The aid provided by the United States was also very instrumental in helping Israel prevail. US ammunition, spare parts, armor and fighter jets reached Israel at a very critical moment, replenishing the heavy losses and enabling Israel not only to repel the attackers but go on the offensive, ending the war 65 miles from Cairo and 25 miles from Damascus. The political and military commitments by the United States also countered the Soviet Union who threatened to intervene to assist their Arab surrogates.

For Jews who have lived through the Yom Kippur War, the holiest of the High Holy days will never be the same. For us, it stands not only as a day of atonement but as a day of gratitude to God for the miracle of survival. It is also a time for remembering those who paid the ultimate price for preserving and protecting Israel, and will always commemorate a renewed commitment to preventing Israel from ever experiencing such a peril in the future.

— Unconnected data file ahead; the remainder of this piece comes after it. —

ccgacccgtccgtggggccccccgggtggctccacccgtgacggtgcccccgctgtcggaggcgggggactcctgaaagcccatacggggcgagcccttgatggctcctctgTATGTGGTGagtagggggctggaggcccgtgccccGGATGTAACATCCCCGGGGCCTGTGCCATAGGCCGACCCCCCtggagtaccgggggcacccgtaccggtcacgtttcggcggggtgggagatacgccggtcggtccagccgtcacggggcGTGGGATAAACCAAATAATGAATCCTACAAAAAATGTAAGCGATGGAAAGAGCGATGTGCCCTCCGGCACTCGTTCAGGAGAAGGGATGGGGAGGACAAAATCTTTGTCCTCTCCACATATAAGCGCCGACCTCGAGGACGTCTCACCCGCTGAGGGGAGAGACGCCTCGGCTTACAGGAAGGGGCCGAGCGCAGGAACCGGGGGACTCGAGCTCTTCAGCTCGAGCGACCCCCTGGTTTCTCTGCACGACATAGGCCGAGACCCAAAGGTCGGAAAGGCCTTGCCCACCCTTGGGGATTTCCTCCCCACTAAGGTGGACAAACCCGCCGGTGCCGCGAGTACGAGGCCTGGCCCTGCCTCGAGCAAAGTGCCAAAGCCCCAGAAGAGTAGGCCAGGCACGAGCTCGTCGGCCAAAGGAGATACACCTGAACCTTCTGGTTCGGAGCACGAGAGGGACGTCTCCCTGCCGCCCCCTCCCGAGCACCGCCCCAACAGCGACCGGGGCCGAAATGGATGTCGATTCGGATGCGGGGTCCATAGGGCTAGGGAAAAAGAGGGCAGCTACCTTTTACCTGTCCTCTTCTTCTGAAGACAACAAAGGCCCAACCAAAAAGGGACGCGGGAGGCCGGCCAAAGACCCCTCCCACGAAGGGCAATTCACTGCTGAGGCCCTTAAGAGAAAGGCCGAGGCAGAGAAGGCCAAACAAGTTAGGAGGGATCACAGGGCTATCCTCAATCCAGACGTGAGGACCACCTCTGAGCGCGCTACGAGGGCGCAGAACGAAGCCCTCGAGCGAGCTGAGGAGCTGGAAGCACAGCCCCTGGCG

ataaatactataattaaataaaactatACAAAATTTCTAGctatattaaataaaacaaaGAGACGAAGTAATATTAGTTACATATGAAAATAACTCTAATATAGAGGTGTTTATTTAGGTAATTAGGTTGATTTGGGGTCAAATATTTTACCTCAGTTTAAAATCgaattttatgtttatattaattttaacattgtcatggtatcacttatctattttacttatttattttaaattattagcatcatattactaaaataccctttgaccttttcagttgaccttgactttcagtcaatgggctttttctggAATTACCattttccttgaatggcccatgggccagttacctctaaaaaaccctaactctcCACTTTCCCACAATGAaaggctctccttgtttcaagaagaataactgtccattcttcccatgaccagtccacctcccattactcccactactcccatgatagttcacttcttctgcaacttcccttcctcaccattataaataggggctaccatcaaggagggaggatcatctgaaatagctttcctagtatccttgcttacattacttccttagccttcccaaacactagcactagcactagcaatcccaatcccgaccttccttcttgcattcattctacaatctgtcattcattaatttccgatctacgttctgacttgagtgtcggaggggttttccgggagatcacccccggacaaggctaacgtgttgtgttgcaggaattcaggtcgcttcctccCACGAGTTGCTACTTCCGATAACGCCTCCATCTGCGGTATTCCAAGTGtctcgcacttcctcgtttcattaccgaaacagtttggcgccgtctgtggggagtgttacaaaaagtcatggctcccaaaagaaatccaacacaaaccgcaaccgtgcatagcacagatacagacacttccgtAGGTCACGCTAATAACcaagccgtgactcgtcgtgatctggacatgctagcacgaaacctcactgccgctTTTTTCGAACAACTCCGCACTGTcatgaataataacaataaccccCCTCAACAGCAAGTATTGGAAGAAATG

About the Author
Itzhak Brook, M.D., M.Sc., is a Professor of Pediatrics at Georgetown University School of Medicine in Washington DC. He was born and raised in Haifa, Israel and graduated from the Hareali Haivri High School, earning his medical degree from Hebrew University, Hadassah School of Medicine, in Jerusalem. Dr. Brook completed a residency in pediatrics at Kaplan Hospital in Rehovot, Israel. He served in the Israeli army as a medic in the Six Day War in 1967 and as a battalion physician during the Yom Kippur war in 1973. Subsequently, he completed a fellowship in adult and pediatric infectious diseases at the University of California, Los Angeles, School of Medicine. He served in the medical corps of the US Navy for 27 years. Dr. Brook has authored publications in scientific journals and ten textbooks. He authored the books:" In the Sands of Sinai- A physician's Account of the Yom Kippur War" and “My voice - a physician’s personal experience with throat cancer.” Dr. Brook is a speaker for the Israeli Embassy in Washington DC on the Yom Kippur War.